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Tuesday, April 5, 2016

Open Sky: Message of Kaushik Basu for Bangladesh

Biru Paksha Paul

Economics can turn into an inspirational story if the economist deals the subject with passion and insight.  That is what Professor Kaushik Basu did while examining the strengths and weaknesses of the Bangladesh economy. His strong assertion for globalisation could create both debate and determination toward the gradual acceptance of the market economy.  He compares globalisation to gravity, stating that it is there and it will be there whether you like it or not. The wise way would be to invent a way to turn gravity to our favour. Water flows downward by its intrinsic property, he further states. Smart people will convert that property into hydroelectric power. In the same vein, Dr. Basu sees the sources of strength for Bangladesh, such as the demographic blessing and geographic location, that could take advantage of the benefits of high, effective demand and connectivity. 
The Chief Economist of World Bank, Professor Basu, delivered a public lecture on December 13 in Dhaka. He asserted that what Bangladesh has achieved over the last four decades is nothing less than a fascinating development story. The country was once doomed to fail but it has emerged from  ashes with steadily rising growth. Social indicators are not perfect, but the major numbers exceed those of many other developing nations including India - an emerging giant whose per capita income is almost 1.5 times higher than Bangladesh's.
This implies that if Bangladesh's per capita income catches up with India's per capita, Bangladesh will be placed in a more advanced position than the latter in almost all social indicators, indicating the country's leading role in protecting the poor. Professor Basu's visit has been instrumental in changing the relationship between the current regime and World Bank. 
When journalists catapulted arrows of criticism on how the World Bank handled the case of the Padma Bridge, Dr. Basu instantly congratulated the Government of Bangladesh on undertaking the mega project with self-financing capacity.  Kaushik applauded Bangladesh for moving ahead with its dream project without fear, almost echoing Rabindranath's verses, "Where the mind is without fear, where the head is held high ..."
Although the acrimony between the two parties had taken place before Dr. Basu joined the World Bank, he did not disown any incidents of the past.  Rather, he viewed the matter from a positive angle by asserting that a good outcome may often show up after bad history. Professor Basu ascertains that the bilateral relationship between Bangladesh and the World Bank has now reached a new height of mutual respect. And Bangladesh has earned that status by spearheading the titanic project with unflinching determination. No one ever thought that the Senior Vice President of World Bank would be so effusive in brightly painting a developing nation like Bangladesh. Our country gained both morally and psychologically from Dr. Basu's visit to Dhaka.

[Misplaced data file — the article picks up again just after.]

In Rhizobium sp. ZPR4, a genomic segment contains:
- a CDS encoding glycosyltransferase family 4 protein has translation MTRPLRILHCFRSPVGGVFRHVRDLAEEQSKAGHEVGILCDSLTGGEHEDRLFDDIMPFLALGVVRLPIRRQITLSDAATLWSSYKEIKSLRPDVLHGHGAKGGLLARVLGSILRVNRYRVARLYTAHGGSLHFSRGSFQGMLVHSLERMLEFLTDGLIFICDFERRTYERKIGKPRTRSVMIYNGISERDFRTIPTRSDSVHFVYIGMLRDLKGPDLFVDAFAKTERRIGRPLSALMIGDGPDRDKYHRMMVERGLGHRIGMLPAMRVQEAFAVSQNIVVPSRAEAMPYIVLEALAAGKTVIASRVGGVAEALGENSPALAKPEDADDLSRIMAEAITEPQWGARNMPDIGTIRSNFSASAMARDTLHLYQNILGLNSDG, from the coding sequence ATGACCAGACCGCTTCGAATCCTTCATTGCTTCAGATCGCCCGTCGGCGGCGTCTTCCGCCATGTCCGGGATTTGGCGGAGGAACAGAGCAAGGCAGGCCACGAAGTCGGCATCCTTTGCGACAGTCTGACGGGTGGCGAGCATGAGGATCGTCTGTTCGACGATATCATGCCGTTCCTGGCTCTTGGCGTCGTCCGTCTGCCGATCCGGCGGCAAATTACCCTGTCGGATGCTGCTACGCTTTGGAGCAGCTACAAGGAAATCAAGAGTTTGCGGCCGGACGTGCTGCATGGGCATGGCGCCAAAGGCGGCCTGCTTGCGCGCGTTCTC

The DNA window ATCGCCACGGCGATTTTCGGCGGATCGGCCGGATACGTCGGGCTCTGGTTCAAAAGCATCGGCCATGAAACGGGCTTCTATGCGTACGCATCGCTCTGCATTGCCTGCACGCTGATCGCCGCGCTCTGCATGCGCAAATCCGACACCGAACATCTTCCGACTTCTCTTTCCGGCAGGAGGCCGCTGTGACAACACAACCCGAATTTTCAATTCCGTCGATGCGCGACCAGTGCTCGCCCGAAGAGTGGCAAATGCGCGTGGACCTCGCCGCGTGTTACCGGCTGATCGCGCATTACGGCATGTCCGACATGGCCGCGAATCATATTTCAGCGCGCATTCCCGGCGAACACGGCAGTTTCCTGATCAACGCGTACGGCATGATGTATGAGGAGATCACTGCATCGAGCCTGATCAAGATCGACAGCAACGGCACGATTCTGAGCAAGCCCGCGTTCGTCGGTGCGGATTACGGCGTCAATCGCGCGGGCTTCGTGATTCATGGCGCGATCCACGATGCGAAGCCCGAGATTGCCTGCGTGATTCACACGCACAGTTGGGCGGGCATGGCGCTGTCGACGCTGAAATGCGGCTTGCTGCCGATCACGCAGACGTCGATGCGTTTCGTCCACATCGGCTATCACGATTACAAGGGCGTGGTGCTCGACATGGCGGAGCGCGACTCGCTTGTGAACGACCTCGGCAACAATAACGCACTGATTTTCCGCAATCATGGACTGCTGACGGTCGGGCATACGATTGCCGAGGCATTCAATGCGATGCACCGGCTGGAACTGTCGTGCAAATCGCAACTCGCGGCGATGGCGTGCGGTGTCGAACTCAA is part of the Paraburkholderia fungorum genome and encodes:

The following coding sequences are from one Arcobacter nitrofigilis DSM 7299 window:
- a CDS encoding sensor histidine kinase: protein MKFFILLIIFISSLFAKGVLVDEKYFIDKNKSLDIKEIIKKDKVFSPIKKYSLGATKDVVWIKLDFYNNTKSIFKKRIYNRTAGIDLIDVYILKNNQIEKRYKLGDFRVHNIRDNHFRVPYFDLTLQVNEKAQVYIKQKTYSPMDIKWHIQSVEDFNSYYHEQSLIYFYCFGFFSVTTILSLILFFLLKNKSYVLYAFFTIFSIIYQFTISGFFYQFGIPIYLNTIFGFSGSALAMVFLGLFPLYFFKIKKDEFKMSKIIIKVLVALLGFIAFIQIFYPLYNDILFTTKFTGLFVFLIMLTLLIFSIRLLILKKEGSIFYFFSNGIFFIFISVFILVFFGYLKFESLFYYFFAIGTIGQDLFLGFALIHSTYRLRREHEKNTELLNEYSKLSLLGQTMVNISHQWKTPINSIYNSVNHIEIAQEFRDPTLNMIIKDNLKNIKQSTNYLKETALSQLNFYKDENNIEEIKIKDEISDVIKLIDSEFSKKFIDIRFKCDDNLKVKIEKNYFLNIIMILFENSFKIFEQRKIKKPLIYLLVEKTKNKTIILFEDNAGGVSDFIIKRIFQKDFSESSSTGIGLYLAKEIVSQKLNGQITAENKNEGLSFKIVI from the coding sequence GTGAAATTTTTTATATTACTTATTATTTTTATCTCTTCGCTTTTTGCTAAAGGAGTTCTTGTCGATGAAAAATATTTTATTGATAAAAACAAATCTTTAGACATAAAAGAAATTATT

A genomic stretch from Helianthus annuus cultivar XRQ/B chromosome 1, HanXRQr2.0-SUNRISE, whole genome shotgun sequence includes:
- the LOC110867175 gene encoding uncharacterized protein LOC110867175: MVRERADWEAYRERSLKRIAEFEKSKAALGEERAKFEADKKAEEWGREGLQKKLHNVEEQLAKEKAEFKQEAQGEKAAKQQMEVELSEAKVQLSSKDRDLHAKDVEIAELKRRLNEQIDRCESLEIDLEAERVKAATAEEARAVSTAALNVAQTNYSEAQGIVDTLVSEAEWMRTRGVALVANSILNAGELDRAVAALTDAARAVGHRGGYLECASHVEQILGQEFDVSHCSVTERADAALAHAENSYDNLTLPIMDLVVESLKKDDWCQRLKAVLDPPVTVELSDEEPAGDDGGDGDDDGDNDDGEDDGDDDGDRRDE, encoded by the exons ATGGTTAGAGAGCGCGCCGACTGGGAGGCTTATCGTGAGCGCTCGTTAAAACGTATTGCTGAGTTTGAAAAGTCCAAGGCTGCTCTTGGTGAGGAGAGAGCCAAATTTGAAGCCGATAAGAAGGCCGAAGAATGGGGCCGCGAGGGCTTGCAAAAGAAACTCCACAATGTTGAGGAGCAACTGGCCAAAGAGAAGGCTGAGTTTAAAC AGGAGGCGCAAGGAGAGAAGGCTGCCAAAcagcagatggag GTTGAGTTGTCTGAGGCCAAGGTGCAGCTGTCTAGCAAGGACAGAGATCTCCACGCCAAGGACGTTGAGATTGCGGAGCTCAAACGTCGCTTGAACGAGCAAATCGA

The day the Prime Minister inaugurated the construction of the Padma Bridge also marks the day the Chief Economist of World Bank landed in Dhaka.  The confluence of the two circumstances may appear intriguing.  Some were curious as to why the two events occurred simultaneously. But there is no connection between them. Primarily, Kaushik Basu is the guest of Bangladesh Bank.  The central bank invited Dr. Basu much in advance as the chief guest of an international workshop held in mid-December, and Dr. Basu honoured the call from Governor Atiur Rahman. 
 Gradually, Dr. Basu's programme began to unfold, comprising various high profile meetings including ones with the PM, Finance Minister, and Planning Minister.  They were all impressed by Dr. Basu's wisdom to read the inner strength of the Bangladesh economy. Professor Basu places enormous importance on patriotism and the country's united spirit and thus, paid homage to Bangabandhu, who he considers to be a visionary and a great leader.  While meeting the Prime Minister, Kaushik did not forget to mention his mother, who was originally from Jessore.  And thus he could convince our leader about his candid feelings for Bangladesh. 
Dr. Basu was very enthusiastic about the rural economy and to learn about financial inclusion, an essential strategy Bangladesh Bank has been campaigning for to promote inclusive growth and consequently, sustainable development.
Kaushik Basu sees Bangladesh as being on the cusp; lying between moderately high growth and the actual takeoff. Seldom have we seen such optimism and econometric rigour in the analyses of even local critics. Basu claims that few countries of the world were fortunate enough to maintain an average growth of 6-plus percent for 12 years, as maintained by Bangladesh. 
When Basu speaks, economists listen to both his diction and predictions. Basu's economics is both statistical and inspirational since this game theorist sheds light on moral qualities. Basu's main message for Bangladesh is to ensure that this takeoff happens by investing in infrastructure and accelerating growth in a balanced, inclusive fashion. Kaushik Basu believes that a vibrant Bangladesh will soon turn into a marvelous development model – a story that will radiate awe and inspiration on the globe.

The writer is chief economist of Bangladesh Bank.  

Source: The Daily Star, 22 December 2015

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